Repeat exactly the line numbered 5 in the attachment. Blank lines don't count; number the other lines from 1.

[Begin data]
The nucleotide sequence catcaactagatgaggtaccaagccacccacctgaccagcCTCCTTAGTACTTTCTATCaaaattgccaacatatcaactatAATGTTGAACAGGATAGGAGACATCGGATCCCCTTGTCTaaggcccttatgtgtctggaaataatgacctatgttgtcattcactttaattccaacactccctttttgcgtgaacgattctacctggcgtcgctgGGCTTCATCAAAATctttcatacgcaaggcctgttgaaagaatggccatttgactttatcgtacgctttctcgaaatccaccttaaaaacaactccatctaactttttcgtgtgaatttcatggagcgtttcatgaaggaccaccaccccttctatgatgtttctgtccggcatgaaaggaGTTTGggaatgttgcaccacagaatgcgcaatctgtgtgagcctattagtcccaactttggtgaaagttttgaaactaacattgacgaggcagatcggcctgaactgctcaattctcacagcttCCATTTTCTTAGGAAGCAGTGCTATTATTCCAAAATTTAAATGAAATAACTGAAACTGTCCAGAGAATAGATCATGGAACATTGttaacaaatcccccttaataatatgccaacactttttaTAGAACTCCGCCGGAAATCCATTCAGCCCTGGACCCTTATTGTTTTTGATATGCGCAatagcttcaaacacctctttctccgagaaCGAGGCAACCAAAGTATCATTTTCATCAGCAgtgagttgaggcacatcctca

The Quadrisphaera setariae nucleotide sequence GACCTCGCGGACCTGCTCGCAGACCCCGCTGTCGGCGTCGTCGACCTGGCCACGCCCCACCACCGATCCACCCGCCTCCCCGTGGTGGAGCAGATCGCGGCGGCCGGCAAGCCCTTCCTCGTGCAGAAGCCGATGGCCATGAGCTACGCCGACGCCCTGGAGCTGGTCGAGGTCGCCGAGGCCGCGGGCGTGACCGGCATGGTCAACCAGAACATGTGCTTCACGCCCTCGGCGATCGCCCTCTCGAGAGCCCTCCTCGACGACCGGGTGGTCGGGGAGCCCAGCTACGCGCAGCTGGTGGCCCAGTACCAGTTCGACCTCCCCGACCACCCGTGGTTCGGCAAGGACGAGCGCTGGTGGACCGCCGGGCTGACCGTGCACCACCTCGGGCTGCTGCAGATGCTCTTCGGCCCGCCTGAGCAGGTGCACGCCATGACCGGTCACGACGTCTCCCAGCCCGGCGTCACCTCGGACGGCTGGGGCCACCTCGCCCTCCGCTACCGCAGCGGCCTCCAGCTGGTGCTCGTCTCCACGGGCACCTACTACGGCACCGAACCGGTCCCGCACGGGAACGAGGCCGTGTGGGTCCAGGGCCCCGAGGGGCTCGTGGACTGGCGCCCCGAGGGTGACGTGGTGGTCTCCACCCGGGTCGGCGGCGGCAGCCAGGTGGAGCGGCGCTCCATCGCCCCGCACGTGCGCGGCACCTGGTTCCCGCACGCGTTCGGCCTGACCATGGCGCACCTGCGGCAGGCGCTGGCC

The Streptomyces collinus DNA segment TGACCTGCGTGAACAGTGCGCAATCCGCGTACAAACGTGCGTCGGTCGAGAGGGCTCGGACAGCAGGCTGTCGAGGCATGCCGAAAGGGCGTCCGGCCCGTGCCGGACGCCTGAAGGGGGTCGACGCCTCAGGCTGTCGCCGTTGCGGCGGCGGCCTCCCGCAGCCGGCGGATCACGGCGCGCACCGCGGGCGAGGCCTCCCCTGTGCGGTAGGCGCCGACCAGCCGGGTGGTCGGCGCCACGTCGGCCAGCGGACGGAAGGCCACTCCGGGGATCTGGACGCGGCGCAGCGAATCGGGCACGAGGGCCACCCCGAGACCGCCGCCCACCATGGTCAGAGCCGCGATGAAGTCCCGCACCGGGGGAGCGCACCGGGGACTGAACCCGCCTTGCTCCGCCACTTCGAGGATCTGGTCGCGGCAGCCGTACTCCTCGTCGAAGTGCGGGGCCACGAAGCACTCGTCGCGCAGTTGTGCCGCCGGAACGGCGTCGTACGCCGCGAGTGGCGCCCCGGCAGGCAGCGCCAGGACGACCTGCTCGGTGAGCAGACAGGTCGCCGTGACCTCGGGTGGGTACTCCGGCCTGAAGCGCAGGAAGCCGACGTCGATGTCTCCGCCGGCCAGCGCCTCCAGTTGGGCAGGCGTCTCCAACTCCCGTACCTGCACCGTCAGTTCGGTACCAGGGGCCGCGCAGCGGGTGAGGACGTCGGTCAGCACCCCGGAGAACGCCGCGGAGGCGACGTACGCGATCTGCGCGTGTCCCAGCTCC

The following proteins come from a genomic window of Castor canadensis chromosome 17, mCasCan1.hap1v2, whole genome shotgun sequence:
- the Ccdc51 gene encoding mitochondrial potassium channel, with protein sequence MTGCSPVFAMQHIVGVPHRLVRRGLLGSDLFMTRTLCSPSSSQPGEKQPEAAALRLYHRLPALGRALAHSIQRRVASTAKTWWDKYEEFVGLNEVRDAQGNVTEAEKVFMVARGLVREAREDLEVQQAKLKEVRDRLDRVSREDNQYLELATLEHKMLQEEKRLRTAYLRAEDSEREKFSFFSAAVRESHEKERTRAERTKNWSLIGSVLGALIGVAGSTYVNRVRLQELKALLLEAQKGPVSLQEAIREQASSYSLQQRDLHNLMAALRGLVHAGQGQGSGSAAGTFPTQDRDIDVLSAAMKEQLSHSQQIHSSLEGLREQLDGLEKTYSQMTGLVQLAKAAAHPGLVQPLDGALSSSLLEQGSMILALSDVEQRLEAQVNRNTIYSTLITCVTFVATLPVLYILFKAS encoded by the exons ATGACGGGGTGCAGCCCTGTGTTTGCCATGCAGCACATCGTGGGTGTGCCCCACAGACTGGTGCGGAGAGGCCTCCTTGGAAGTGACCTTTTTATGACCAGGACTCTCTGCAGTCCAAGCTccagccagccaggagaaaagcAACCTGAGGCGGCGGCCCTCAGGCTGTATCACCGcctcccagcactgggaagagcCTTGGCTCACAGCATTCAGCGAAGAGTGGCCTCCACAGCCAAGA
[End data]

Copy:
- the Ccdc51 gene encoding mitochondrial potassium channel, with protein sequence MTGCSPVFAMQHIVGVPHRLVRRGLLGSDLFMTRTLCSPSSSQPGEKQPEAAALRLYHRLPALGRALAHSIQRRVASTAKTWWDKYEEFVGLNEVRDAQGNVTEAEKVFMVARGLVREAREDLEVQQAKLKEVRDRLDRVSREDNQYLELATLEHKMLQEEKRLRTAYLRAEDSEREKFSFFSAAVRESHEKERTRAERTKNWSLIGSVLGALIGVAGSTYVNRVRLQELKALLLEAQKGPVSLQEAIREQASSYSLQQRDLHNLMAALRGLVHAGQGQGSGSAAGTFPTQDRDIDVLSAAMKEQLSHSQQIHSSLEGLREQLDGLEKTYSQMTGLVQLAKAAAHPGLVQPLDGALSSSLLEQGSMILALSDVEQRLEAQVNRNTIYSTLITCVTFVATLPVLYILFKAS encoded by the exons ATGACGGGGTGCAGCCCTGTGTTTGCCATGCAGCACATCGTGGGTGTGCCCCACAGACTGGTGCGGAGAGGCCTCCTTGGAAGTGACCTTTTTATGACCAGGACTCTCTGCAGTCCAAGCTccagccagccaggagaaaagcAACCTGAGGCGGCGGCCCTCAGGCTGTATCACCGcctcccagcactgggaagagcCTTGGCTCACAGCATTCAGCGAAGAGTGGCCTCCACAGCCAAGA